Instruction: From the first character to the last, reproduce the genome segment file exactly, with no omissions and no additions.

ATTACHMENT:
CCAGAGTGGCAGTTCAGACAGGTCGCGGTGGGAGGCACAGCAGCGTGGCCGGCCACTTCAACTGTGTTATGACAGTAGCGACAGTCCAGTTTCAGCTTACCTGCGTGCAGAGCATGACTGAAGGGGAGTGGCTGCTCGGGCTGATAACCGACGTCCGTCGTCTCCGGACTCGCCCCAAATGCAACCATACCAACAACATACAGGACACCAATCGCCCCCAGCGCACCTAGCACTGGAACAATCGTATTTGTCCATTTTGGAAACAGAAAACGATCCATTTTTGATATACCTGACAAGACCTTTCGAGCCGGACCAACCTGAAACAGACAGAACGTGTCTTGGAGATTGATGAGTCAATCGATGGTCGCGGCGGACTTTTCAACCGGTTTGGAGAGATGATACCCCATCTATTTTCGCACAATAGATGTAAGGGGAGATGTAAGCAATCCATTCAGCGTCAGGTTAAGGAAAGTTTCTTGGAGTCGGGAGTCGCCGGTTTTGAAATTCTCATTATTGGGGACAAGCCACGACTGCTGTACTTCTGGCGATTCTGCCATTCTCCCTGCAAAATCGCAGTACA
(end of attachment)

CCAGAGTGGCAGTTCAGACAGGTCGCGGTGGGAGGCACAGCAGCGTGGCCGGCCACTTCAACTGTGTTATGACAGTAGCGACAGTCCAGTTTCAGCTTACCTGCGTGCAGAGCATGACTGAAGGGGAGTGGCTGCTCGGGCTGATAACCGACGTCCGTCGTCTCCGGACTCGCCCCAAATGCAACCATACCAACAACATACAGGACACCAATCGCCCCCAGCGCACCTAGCACTGGAACAATCGTATTTGTCCATTTTGGAAACAGAAAACGATCCATTTTTGATATACCTGACAAGACCTTTCGAGCCGGACCAACCTGAAACAGACAGAACGTGTCTTGGAGATTGATGAGTCAATCGATGGTCGCGGCGGACTTTTCAACCGGTTTGGAGAGATGATACCCCATCTATTTTCGCACAATAGATGTAAGGGGAGATGTAAGCAATCCATTCAGCGTCAGGTTAAGGAAAGTTTCTTGGAGTCGGGAGTCGCCGGTTTTGAAATTCTCATTATTGGGGACAAGCCACGACTGCTGTACTTCTGGCGATTCTGCCATTCTCCCTGCAAAATCGCAGTACA